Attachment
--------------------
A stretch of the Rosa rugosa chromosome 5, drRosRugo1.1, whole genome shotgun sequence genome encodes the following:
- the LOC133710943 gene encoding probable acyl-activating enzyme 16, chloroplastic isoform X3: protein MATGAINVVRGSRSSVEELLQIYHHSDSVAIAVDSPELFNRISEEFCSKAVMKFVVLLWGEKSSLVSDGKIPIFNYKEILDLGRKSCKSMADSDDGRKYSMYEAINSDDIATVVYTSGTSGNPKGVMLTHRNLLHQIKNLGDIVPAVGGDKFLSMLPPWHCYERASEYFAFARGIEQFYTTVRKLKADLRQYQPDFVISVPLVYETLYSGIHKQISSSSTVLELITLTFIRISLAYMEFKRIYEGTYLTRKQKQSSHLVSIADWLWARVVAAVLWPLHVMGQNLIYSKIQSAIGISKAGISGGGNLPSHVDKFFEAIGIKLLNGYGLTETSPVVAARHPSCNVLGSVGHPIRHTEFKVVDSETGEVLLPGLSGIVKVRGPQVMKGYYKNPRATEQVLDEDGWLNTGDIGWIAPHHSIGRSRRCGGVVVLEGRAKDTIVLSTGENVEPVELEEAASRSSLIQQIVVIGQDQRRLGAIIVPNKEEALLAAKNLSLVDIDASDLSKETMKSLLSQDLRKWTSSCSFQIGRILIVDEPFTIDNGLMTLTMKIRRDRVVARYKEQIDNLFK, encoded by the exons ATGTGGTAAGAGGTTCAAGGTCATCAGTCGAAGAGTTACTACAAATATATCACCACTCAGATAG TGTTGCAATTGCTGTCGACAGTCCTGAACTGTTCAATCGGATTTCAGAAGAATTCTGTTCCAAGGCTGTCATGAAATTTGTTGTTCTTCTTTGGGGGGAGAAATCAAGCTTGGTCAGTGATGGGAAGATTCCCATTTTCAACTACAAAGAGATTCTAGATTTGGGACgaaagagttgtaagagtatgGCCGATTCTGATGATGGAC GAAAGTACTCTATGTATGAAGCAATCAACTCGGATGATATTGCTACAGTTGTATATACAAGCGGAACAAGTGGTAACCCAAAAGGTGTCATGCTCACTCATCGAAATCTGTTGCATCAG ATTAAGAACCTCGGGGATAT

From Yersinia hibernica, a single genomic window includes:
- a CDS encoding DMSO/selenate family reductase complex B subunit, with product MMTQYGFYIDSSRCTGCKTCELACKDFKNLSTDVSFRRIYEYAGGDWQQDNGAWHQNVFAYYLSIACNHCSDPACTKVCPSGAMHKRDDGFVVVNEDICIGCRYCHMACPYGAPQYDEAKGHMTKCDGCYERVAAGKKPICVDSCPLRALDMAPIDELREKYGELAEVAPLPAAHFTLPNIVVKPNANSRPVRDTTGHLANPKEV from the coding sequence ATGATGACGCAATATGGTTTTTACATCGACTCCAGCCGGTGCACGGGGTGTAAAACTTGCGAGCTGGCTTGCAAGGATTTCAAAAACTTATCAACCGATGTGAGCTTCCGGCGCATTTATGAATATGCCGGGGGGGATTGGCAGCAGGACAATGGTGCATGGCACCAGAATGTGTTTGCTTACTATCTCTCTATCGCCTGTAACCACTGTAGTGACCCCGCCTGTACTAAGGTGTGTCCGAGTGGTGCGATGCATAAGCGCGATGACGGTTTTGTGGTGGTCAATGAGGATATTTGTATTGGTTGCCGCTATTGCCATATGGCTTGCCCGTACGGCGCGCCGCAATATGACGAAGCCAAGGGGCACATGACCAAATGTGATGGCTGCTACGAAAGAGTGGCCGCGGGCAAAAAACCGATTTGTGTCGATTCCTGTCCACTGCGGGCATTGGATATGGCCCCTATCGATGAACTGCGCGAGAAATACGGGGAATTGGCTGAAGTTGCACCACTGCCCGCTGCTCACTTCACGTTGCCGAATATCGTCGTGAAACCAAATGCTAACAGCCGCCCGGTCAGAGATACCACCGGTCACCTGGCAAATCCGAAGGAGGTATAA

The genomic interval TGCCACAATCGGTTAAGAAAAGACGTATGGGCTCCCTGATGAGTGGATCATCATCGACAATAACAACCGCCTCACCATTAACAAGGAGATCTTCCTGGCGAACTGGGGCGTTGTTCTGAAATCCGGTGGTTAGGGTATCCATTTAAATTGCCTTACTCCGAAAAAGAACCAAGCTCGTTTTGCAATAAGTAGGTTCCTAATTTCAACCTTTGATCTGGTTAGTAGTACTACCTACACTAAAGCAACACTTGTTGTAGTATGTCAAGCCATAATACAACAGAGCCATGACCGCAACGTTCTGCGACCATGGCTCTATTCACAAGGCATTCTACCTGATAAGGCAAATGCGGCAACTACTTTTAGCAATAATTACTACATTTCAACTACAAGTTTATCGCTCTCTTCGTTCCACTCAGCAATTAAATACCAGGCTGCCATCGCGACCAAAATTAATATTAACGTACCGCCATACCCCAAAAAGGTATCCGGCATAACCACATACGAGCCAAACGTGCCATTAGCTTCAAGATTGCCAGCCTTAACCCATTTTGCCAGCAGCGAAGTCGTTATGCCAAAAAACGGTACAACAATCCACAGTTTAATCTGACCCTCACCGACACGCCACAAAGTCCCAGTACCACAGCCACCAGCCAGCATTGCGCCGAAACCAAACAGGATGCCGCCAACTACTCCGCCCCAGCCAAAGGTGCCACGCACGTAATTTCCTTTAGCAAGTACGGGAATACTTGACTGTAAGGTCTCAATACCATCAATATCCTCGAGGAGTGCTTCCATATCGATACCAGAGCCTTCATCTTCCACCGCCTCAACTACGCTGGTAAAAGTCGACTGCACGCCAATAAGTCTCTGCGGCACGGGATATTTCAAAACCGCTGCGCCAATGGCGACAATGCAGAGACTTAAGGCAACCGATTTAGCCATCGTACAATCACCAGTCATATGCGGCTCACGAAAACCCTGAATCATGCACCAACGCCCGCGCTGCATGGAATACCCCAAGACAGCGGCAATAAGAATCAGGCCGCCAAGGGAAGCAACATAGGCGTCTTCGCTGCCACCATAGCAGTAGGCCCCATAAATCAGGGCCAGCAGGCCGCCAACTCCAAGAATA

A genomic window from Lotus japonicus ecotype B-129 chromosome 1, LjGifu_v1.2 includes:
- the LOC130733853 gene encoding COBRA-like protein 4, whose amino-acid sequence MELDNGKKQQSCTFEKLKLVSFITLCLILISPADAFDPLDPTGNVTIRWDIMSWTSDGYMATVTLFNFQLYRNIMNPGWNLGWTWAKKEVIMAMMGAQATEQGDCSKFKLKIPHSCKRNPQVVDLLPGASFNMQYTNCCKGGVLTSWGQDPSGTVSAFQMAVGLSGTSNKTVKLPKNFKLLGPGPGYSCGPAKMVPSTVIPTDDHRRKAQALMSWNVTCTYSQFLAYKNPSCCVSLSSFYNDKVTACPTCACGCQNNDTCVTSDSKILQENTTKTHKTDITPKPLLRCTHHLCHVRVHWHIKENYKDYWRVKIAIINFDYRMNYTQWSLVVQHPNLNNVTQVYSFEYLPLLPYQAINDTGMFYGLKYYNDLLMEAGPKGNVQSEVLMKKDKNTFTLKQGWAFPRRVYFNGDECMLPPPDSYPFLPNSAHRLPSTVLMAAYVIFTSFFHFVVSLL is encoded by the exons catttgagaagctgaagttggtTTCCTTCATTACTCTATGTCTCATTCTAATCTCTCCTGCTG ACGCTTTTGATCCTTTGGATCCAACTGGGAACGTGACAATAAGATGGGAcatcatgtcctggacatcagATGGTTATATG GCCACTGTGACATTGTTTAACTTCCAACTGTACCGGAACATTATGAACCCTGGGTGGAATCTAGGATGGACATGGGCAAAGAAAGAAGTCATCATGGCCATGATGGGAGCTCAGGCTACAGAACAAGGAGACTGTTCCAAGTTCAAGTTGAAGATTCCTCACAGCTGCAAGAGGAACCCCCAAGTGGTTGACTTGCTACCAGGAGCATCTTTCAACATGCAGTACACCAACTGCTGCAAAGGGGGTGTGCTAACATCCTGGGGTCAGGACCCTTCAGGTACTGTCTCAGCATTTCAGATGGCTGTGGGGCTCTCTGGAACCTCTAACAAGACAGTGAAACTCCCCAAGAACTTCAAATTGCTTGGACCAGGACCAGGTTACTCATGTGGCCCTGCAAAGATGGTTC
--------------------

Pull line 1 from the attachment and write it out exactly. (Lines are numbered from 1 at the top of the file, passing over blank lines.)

A stretch of the Rosa rugosa chromosome 5, drRosRugo1.1, whole genome shotgun sequence genome encodes the following: